He will be brought to the UK on a military plane as he would "almost certainly die" in Sierra Leone's overburdened hospitals, the paper says.
It speculates that the Briton - understood to be a medical worker - could receive the experimental Zmapp drug, which may have saved the lives of two American health-workers who caught the virus, as well as three Liberian medics.
The People reminds its readers that the authorities are stressing that the overall risk to people in Britain remained "very low".
The paper notes that British Airways has suspended flights to Sierra Leone and Liberia "due to deteriorating public health situation" in those countries, and the former country's parliament has announced "tough new penalties" on harbouring virus carriers in an attempt to staunch the outbreak.
In Liberia, even stricter measures have been taken, including the quarantining of a slum community of 75,000 people on the edge of the capital Monrovia.
The situation in West Point - which is to be sealed off from the rest of the capital for 21 days - is desperate, the Sunday Times says, with violence and hunger already causing deaths.
The Observer reports on research about how the West African Ebola outbreak started.
It says a two-year-old boy in a remote part of Guinea became the disease's first victim in December.
He probably encountered the disease from eating a fruit bat, which may have migrated from an area where it was in contact with bats from areas in central Africa where Ebola has been known in the past.
Fruit bats form part of the diet in rural Guinea, the paper explains.
Pepperoni Wayne Rooney
On a rather sparse weekend for Britain's newspapers, the return of a 1,200-year-old man (or thereabouts, details are sketchy) with two hearts makes big headlines.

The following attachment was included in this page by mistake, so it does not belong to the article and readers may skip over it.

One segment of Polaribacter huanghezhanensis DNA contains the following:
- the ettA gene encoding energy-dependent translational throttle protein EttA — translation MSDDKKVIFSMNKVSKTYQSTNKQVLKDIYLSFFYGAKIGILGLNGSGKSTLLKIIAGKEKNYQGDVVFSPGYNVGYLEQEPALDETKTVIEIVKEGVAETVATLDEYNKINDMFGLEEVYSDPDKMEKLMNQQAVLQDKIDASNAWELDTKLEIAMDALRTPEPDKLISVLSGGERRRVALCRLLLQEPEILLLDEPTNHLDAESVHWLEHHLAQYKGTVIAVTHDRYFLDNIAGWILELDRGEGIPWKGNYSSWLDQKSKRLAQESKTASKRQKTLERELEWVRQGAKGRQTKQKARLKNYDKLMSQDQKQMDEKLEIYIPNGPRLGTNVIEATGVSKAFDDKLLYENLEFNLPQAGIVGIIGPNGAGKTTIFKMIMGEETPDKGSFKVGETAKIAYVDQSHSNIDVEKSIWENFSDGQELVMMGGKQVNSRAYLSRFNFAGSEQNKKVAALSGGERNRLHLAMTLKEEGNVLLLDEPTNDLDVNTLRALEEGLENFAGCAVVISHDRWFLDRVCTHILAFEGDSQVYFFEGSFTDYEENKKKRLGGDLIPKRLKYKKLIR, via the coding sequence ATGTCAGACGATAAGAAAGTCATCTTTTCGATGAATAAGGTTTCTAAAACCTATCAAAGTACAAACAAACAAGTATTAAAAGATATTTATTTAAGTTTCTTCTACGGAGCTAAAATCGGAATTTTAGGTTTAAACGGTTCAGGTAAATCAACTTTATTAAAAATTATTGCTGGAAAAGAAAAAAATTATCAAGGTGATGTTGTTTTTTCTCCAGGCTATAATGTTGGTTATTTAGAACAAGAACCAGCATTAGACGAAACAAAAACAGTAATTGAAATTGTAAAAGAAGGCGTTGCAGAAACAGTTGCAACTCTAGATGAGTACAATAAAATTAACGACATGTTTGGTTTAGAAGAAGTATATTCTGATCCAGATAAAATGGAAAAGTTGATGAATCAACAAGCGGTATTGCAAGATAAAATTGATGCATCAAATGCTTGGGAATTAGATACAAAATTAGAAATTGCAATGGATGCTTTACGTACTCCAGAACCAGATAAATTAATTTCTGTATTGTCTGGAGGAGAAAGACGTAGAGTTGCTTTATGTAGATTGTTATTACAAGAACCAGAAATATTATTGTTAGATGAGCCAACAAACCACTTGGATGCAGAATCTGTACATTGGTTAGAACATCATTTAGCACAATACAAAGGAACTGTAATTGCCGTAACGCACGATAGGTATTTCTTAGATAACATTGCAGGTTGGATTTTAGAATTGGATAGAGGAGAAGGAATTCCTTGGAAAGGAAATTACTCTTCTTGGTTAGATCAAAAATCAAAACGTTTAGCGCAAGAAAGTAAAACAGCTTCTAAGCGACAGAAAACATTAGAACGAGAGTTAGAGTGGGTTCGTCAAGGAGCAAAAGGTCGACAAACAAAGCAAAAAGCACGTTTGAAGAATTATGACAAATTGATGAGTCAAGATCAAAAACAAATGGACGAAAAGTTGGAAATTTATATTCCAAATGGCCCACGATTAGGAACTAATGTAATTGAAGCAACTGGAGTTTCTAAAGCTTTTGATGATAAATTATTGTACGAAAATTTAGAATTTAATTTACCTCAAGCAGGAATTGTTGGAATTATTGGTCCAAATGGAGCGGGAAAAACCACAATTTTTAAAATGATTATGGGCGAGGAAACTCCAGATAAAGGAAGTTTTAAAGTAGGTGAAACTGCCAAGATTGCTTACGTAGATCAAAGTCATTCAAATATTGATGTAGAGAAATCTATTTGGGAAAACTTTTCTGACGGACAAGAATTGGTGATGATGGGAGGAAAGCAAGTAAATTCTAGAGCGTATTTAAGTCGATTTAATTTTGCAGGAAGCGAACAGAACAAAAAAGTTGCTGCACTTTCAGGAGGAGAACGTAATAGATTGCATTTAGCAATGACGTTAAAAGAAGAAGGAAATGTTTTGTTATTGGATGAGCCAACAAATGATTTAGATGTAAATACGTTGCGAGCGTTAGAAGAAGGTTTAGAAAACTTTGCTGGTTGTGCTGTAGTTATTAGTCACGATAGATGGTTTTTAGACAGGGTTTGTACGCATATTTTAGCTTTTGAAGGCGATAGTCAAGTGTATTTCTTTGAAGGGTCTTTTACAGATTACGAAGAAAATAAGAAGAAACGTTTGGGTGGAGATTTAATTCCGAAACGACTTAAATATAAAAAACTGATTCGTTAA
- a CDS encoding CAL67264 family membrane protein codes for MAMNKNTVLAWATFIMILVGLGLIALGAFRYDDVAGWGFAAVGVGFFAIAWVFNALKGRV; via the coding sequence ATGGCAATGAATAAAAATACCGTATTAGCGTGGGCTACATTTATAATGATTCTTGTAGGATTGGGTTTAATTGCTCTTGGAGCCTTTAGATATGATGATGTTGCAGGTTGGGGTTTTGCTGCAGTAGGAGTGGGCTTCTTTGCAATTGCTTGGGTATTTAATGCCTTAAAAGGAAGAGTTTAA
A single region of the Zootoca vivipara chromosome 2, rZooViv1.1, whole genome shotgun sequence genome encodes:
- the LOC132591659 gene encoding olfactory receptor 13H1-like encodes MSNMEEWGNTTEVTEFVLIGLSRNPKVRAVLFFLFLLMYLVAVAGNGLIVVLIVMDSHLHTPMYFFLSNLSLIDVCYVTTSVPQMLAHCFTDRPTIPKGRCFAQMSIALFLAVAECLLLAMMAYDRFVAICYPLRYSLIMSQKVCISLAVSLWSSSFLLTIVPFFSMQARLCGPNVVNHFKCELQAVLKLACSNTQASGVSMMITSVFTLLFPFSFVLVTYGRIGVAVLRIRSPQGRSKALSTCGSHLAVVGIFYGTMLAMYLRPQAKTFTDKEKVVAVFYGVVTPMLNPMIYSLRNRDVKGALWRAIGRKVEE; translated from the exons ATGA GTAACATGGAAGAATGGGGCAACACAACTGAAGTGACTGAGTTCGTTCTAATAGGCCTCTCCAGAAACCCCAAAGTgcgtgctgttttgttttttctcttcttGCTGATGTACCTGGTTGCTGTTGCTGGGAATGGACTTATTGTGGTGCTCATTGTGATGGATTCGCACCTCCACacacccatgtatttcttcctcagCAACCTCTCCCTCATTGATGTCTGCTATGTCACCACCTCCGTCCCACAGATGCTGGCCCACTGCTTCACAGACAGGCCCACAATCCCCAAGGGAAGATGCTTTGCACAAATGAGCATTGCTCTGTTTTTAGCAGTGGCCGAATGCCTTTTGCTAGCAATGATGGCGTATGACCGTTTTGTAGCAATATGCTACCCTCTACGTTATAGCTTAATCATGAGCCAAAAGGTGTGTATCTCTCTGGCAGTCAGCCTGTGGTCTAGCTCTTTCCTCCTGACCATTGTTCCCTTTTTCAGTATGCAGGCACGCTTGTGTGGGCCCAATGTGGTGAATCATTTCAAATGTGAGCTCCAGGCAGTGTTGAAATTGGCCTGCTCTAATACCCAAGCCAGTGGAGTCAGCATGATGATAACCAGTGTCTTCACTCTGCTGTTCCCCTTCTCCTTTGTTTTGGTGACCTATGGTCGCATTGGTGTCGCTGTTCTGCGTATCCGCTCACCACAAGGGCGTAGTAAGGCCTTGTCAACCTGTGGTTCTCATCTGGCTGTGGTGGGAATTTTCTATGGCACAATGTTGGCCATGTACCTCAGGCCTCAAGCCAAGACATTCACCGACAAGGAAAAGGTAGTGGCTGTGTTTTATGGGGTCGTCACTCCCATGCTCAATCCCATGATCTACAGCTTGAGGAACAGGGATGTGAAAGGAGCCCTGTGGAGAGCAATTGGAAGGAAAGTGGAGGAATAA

The Doctor, for it is he, of Dr Who fame returned to our screens on Saturday night played by Peter Capaldi, the 12th actor to take the role in the TV series.
His performance gets a thumbs up from Michael Hogan in the Sunday Telegraph, who says that Capaldi's Time Lord "crackled with fierce intelligence and nervous energy".
"He was a class act and his air of unpredictability gave his character added tension," adds Hogan, who also praises writer Stephen Moffat's "smart" script.
In the Sunday Express, David Stephenson notes that Capaldi is not only the oldest actor to take the role (narrowly pipping William Hartnell) but also "the most Scottish".
"That's good I can complain about things," said the Doctor on "learning" of his new nationality.
"Did Alex Salmond have a hand in the script?" wonders Stephenson.
Euan Ferguson in the Observer says that despite the "beyond daft" plot, the series bodes well with nuanced performances, a sense of mystery to Capaldi's character and a "genuinely scary scene".
He also likes the way recurring character Commander Strax ("that cross between R2D2 and a pepperoni Wayne Rooney") says "it is to be hoped" rather than "hopefully".
Writing on the Who phenomena in the Sunday Times, James Gillespie notes that in addition to the 8.5m viewers expected to have seen Capaldi's debut in the role in the UK, thousands of others watched the show in special cinema screenings around the globe.
In the US, where fans were encouraged to turn up in Who costumes, "the show's appeal is growing", Gillespie notes.
The 12th Doctor has been compared to scientist and atheist figurehead Richard Dawkins - who in a neat bit of coincidence is married to Lalla Ward, a Doctor's assistant during Tom Baker's stint in the title role.
Gillespie isn't sure of the Dawkins comparison, but he says the "acid wit" of Capaldi's famous Malcolm Tucker character from political satire The Thick Of It is definitely part of the regenerated Doctor's make-up.